House GOP leaders urge Biden not to 'reward' Russia, OPEC with energy policies

An oil export ban would 'lead to higher energy prices' for Americans already struggling with inflation, the Republican leaders wrote

FIRST ON FOX: A group of House GOP leaders wrote a letter Tuesday to President Biden urging him against moving forward with a ban on oil exports.

Dozens of Republicans — led by House Minority Leader Kevin McCarthy, R-Calif., and ranking member on the House Energy and Commerce Committee Rep. Cathy McMorris Rodgers, R-Wash., — argued that such a policy would hurt the U.S. economy and indirectly benefit foreign oil producers. Their letter, which was first obtained by Fox News Digital, countered recent calls from congressional Democrats asking the president to halt crude oil exports.

"We write in strong opposition to any effort by your administration to manipulate the market for crude oil and petroleum products through a ban on exports," the Republican lawmakers wrote. "Banning oil exports would destroy American jobs and lead to higher energy prices for the hardworking people of this country already suffering under record high inflation."

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They added that an export ban would decrease domestic energy production and force the U.S. to rely more heavily on Russia and Organization of the Petroleum Exporting Countries (OPEC) members, including Saudi Arabia. 

Rep. Cathy McMorris Rodgers, R-Wash., the ranking member on the House Energy and Commerce Committee, speaks during a news conference on May 12. 

Rep. Cathy McMorris Rodgers, R-Wash., the ranking member on the House Energy and Commerce Committee, speaks during a news conference on May 12.  (Ting Shen/Bloomberg via Getty Images)

"Furthermore, banning American oil exports would punish our allies in Europe and Asia who desperately seek to reduce their reliance on OPEC and Russia for oil," they stated in the letter. "The only beneficiary of a ban on American oil exports would be Russia, which would gain geopolitical leverage over our allies and additional revenue to finance the unjustified war on Ukraine."

"Imposing an oil export ban would raise the U.S. trade deficit and make us more reliant on foreign oil," the letter continued.

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Energy Secretary Jennifer Granholm said in May that the president remained open to both an export ban on crude oil and petroleum products like gasoline and diesel fuel, walking back her comments from December suggesting the opposite. In 2015, Congress passed bipartisan legislation ending the longstanding oil export ban that had been in effect for 40 years.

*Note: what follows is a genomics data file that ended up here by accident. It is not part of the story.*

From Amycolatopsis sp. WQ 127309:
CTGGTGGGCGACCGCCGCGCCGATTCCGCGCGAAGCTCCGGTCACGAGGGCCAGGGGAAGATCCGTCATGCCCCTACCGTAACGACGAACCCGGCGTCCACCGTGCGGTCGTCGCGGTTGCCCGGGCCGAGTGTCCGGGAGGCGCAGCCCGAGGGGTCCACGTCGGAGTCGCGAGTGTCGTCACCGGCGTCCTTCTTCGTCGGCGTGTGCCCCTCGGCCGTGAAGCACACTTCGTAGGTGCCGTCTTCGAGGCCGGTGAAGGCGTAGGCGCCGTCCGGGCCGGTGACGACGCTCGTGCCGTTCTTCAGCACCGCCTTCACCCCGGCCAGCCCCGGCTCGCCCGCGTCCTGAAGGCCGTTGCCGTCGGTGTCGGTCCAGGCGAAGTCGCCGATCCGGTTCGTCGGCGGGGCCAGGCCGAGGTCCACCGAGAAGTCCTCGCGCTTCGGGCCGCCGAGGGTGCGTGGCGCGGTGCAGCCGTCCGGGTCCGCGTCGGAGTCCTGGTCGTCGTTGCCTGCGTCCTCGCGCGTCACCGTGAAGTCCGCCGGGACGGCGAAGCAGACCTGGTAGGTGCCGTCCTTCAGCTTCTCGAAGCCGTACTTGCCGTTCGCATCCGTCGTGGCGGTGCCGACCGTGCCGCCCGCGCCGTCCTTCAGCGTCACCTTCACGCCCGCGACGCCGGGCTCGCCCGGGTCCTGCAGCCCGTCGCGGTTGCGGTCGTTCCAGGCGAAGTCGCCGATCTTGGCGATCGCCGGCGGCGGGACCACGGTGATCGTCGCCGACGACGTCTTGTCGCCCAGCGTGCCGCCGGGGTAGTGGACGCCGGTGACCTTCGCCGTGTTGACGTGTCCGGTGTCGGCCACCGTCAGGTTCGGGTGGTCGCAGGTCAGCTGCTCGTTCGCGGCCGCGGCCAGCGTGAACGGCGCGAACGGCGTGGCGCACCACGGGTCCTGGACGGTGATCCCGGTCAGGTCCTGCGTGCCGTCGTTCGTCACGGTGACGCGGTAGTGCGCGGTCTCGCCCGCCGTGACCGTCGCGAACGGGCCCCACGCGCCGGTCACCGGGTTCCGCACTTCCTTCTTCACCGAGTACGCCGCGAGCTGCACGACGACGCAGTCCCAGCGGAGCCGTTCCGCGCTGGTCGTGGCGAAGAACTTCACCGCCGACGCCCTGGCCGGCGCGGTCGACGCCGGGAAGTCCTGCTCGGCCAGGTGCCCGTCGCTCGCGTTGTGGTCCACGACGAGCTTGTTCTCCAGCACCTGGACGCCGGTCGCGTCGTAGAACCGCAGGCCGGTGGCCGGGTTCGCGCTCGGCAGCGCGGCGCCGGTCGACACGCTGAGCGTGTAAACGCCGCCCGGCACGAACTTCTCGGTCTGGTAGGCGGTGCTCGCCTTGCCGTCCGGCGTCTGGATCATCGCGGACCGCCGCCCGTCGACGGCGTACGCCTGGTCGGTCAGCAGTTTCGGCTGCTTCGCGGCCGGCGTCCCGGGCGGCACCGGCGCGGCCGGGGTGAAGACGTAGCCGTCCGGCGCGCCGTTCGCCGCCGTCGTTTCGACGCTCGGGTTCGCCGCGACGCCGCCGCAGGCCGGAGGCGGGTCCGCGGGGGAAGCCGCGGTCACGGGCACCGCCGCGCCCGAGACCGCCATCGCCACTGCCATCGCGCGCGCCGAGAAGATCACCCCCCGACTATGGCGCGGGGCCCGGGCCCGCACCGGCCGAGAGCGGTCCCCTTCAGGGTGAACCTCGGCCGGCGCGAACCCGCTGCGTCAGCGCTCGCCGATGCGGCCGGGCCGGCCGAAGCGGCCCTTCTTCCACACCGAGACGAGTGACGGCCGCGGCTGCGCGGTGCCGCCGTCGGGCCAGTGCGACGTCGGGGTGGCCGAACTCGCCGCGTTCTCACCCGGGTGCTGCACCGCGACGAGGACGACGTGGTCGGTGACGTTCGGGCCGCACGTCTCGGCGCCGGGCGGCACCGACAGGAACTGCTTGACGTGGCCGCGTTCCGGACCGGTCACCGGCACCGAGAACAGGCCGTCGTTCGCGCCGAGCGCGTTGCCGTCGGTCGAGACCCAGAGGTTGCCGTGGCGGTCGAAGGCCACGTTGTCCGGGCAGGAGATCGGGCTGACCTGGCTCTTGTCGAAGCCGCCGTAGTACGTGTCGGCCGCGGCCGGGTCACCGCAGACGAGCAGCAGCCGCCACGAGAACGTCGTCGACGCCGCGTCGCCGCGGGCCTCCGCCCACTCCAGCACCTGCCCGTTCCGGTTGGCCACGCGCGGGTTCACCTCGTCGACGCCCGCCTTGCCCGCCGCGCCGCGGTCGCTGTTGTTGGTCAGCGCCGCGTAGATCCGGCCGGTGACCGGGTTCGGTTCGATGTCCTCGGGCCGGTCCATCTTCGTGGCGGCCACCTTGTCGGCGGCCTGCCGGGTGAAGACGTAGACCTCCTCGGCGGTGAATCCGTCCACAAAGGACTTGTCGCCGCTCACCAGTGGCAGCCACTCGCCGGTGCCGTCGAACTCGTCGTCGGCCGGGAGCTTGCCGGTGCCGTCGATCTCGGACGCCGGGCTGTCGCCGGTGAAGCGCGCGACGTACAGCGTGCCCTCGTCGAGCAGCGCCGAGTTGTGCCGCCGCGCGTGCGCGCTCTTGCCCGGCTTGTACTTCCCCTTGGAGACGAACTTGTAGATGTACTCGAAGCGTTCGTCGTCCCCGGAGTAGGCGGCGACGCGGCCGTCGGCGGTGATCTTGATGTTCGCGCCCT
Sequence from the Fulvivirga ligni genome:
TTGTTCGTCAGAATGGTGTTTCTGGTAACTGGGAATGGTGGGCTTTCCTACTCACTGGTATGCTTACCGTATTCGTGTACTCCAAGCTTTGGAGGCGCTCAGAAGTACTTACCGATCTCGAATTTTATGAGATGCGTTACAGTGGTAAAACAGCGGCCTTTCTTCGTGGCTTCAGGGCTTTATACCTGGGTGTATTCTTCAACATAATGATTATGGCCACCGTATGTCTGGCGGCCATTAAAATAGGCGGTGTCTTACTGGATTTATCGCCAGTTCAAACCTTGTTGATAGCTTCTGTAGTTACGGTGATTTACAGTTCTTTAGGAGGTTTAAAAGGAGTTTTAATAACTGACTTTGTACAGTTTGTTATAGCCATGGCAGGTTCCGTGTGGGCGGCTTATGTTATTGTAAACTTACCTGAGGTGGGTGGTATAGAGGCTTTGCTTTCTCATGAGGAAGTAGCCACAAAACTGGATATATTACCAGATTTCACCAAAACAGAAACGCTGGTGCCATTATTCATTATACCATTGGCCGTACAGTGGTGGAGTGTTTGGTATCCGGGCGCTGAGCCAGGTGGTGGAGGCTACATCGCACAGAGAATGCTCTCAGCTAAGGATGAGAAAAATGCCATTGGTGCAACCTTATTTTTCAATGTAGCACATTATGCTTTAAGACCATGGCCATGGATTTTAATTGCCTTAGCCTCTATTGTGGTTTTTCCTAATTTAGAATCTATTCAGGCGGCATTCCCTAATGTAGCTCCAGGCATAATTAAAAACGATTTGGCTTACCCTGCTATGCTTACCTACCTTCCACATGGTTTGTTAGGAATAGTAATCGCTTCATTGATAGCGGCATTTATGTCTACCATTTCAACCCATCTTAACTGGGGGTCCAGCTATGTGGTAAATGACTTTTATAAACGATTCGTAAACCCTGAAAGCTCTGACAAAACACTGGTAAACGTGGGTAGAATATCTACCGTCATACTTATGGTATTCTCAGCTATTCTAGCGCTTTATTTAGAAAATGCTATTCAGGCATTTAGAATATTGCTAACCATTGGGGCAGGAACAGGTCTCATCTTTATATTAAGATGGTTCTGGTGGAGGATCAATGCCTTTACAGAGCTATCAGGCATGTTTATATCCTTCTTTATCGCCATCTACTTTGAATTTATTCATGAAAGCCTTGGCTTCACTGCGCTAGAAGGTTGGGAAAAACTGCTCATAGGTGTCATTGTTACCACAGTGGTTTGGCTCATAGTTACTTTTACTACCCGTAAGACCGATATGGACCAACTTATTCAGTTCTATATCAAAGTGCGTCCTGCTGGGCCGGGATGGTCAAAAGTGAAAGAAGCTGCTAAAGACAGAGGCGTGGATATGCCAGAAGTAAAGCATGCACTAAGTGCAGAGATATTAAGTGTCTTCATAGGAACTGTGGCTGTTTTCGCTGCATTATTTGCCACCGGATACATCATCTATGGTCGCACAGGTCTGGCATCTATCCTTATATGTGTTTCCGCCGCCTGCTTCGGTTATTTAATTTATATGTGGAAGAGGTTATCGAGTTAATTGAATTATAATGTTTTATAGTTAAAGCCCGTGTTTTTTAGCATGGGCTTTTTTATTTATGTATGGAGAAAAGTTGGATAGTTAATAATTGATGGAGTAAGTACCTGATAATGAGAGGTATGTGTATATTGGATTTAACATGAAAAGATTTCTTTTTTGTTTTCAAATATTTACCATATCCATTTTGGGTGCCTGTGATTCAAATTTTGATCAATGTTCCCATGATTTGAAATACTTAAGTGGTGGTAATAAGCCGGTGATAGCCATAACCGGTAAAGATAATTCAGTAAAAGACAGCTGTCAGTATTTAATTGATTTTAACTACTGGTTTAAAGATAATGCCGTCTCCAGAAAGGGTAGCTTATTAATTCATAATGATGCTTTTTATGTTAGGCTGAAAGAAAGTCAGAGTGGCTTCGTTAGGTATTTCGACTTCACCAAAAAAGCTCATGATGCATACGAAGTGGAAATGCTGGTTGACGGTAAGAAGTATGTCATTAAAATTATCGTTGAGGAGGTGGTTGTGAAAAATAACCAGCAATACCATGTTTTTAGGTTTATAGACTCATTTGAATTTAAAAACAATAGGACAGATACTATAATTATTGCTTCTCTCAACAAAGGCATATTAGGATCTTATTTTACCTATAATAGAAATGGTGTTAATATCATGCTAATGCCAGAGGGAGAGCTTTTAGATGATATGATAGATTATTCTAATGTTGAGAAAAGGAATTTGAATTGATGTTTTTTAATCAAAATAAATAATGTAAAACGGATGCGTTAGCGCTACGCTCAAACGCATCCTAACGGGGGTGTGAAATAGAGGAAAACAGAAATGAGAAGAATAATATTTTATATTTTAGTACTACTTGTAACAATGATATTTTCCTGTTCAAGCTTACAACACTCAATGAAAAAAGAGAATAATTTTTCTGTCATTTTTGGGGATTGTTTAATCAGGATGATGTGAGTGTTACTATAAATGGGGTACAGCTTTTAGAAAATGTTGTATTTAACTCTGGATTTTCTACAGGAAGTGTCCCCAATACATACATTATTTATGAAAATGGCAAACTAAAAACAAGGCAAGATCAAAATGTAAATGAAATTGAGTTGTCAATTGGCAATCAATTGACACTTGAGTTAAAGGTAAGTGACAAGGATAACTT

The U.S. imported about 6.5 million barrels per day of oil (bpd) and exported 3.8 million bpd during the week ending on July 15, according to the Energy Information Administration.

On Tuesday, industry groups American Petroleum Institute (API) and the American Exploration and Production Council released an analysis showing that lifting the previous crude oil export ban in 2015 lowered global gas prices by $1.93, increased U.S. economic productivity by $161 billion, boosted oil production by 1.8 billion barrels and led to the creation of about 48,000 new jobs.

"American energy leadership doesn’t just deliver significant benefits to Americans - fueling the U.S. economy and American jobs, delivering reliable energy, and helping put downward pressure on prices, but it also strengthens global security and supports our allies," API President and CEO Mike Sommers said after the analysis was published.

A separate analysis from the American Council for Capital Formation concluded a ban on exports of petroleum products would lead to a loss of $44 billion in gross domestic product and 110,000 jobs in 2023.

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Meanwhile, Energy and Commerce Committee Chairman Frank Pallone, D-N.J., penned a letter to Biden on June 30, saying an oil export ban would "help reduce prices at the pump here at home." He added that crude oil exports serve to boost the profits of fossil fuel companies, but do not lower consumer prices.

President Biden shakes hands with White House chief of staff Ron Klain alongside Secretary of Energy Jennifer Granholm on June 30, 2021. 

President Biden shakes hands with White House chief of staff Ron Klain alongside Secretary of Energy Jennifer Granholm on June 30, 2021.  (Saul Loeb/AFP via Getty Images)

Senate Democrats have made similar arguments, urging Biden in November to order a ban on oil exports. They have also introduced legislation that would enact a ban.

"Reinstating the oil export ban would protect American consumers, rather than pumping up Big Oil’s profits," Sen. Ed Markey, D-Mass., said last year after reintroducing the Block All New Oil Exports Act alongside Sens. Jeff Merkley, D-Ore., Ron Wyden, D-Ore., and Bernie Sanders, I-Vt.

In their letter Tuesday, McCarthy, McMorris Rodgers and the other Republicans also blamed the Biden administration for high energy prices that have hit consumers over the last year. The average price of gasoline hit a record high of $5.02 a gallon in June before falling by about 70 cents per gallon, AAA data showed.

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"We are deeply concerned that your anti-fossil fuel agenda, including any attempt to impose a ban on American oil exports, destroys the policies that allowed the United States to become the world’s leading oil producer and provided the American people with much more affordable and reliable energy supplies," they wrote.

The White House did not immediately respond to a request for comment.